“On ne marie pas les poules avec les renards. One does not wed hens with foxes.”
The Corbeaus and the Palomas have been rivals for more than twenty years. As travelling performers, every year they cross paths at the Almendro blackberry festival, and their simmering hatred threatens to destroy both shows. Sixteen-year-old Lace Paloma has just become a mermaid in her family’s river performance, and she knows only what they have told her about the Corbeaus. She has never seen them perform, and tries to steer clear their magia negra. So when she tells off her cousins for beating a young man she assumes to be an Almendro local, none of them realizes that this is the reclusive Cluck Corbeau, who builds the wings in which the Corbeaus perform as they dance through the treetops. And when Cluck carries her to the hospital after a disaster strikes Almendro, he doesn’t realize he has touched la magie noire of the Palomas. But when Lace’s family learns the truth, they cast her out, and Lace seeks out Cluck, determined to free herself of his curse.
The Weight of Feathers is a largely realistic YA romance with just a subtle touch of magic. The Corbeaus—who are descended from French Romani tightrope walkers—hide the feathers that grow beneath their hair, and the Palomas conceal the shimmering scales that fleck their backs inside their mermaid costumes. They each believe that the other possesses dark magic, but can never quite prove that their rivals are responsible for their ill luck. The accident that strikes Almendro, although not well explained at first, is industrial in nature. Superstition and bad blood have caused deaths before, and may yet take another life as the rivalry between the two families rekindles.
At the beginning of the book, the rivalry between the Palomas and the Corbeaus is so pronounced that their accounts of the feud sound like entirely different events, rather than two sides of the same story. Each believes the other possesses black magic, and that a Paloma must never touch a Corbeau without shedding blood. But when Lace and Cluck come together, the accounts begin to overlap and make a kind of sense, as the troubled history of the rival families is revealed. Almendro—a fictional town in California’s Central Valley—is a realistic backdrop that has its own history and problems, facing the difficulties of industrialization and poverty, and the harsh reality of the state’s long drought.
Lace and Cluck’s forbidden romance has definite shades of Romeo and Juliet, although the two warring families are ruled by iron-fisted women: Lace’s Abuela, and Cluck’s mother, Nicole Corbeau. Their rivalry is tinged with disparagement of one another’s heritage, and Cluck also seems to be an odd man out in his own family, bullied by his older brother, unchecked by their mother. Both families have some unhealthy beliefs, and Lace and Cluck are both of an age where they are beginning to ask questions and push back. However, they also have important relationships within their families. Cluck is close to his grandfather, Alain Corbeau, who once worked at the plant in Almendro. Lace’s father is a fierce ally who married into the family, and is willing to challenge the restrictions it places on her. Her Tía Lora is another outsider who married a Paloma. Family in all its complexity is on display here as the teens try to define their identities both within and apart from their circle of relations.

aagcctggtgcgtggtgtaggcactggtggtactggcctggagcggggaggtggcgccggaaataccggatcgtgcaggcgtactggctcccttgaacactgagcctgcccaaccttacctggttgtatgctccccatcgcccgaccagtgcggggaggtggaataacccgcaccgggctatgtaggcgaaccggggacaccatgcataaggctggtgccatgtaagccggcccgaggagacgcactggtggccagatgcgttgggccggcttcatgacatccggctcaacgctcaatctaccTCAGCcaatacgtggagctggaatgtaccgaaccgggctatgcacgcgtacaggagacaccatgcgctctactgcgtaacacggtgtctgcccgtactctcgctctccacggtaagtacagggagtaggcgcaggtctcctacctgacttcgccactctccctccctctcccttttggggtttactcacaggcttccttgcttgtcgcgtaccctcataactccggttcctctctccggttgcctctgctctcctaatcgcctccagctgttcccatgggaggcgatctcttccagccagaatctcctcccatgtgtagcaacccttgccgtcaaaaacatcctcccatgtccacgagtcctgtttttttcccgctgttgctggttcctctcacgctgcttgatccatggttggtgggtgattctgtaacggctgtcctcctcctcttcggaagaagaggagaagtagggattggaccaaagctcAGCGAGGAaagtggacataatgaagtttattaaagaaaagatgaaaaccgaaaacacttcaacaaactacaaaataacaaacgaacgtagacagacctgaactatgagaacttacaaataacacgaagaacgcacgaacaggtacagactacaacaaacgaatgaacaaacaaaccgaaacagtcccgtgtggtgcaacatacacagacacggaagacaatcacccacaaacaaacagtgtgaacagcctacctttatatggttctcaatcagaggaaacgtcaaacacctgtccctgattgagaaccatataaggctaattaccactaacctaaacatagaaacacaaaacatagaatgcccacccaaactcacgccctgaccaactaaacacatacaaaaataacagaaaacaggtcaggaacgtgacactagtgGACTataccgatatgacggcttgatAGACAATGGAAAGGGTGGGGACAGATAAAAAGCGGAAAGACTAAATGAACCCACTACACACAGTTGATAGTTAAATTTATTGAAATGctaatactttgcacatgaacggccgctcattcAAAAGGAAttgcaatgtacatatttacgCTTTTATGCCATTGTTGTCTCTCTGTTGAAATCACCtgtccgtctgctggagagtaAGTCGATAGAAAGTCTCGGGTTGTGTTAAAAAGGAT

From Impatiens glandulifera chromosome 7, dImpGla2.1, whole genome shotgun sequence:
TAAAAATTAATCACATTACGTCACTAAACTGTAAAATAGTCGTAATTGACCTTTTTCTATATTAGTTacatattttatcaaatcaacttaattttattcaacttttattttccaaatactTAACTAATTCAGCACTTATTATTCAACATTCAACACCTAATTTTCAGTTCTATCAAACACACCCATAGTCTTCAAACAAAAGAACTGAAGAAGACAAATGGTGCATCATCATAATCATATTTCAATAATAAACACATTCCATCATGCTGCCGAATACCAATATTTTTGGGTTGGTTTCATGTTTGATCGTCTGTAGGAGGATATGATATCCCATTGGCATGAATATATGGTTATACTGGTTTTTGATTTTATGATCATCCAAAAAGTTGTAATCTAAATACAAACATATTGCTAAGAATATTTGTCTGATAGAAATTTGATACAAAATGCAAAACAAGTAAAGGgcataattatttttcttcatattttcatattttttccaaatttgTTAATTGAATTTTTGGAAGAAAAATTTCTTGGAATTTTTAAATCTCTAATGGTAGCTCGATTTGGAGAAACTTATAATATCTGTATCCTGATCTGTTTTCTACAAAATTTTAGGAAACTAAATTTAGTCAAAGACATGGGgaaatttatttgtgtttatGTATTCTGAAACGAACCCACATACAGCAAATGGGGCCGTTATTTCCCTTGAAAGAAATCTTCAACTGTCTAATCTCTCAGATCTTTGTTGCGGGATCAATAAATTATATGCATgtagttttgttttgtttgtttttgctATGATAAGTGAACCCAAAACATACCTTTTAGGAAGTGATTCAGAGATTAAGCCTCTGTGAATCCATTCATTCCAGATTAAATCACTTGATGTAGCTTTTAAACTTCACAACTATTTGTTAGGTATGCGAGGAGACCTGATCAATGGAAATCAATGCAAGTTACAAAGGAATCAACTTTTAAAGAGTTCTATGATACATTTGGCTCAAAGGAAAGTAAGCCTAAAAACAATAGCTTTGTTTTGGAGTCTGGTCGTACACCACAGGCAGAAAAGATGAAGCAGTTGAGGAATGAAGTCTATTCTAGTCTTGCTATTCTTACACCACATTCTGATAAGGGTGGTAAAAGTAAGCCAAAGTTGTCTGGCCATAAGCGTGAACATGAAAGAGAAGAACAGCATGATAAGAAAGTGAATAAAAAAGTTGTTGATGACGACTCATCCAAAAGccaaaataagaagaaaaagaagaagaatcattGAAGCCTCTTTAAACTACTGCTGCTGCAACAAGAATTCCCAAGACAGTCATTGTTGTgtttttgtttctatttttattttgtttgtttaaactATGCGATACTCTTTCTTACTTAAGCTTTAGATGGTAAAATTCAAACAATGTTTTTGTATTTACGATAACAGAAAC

The tension in this story builds slowly, and so many answers are not immediately forthcoming. But McLemore’s atmospheric prose and my own curiosity kept me going. The subtle magical elements also serve as contrasting imagery, further setting the two families apart. Each chapter is headed by a French proverb or a Spanish dicho, which ground Lace and Cluck in their cultural backgrounds. Speaking French or Spanish among themselves is just one of the ways that the families deliberately differentiate themselves from one another, and also keep themselves apart from those who do not share their way of life. Inevitably, I was sucked into the forbidden romance and magic realism, and found myself enjoying the story despite the slow start.
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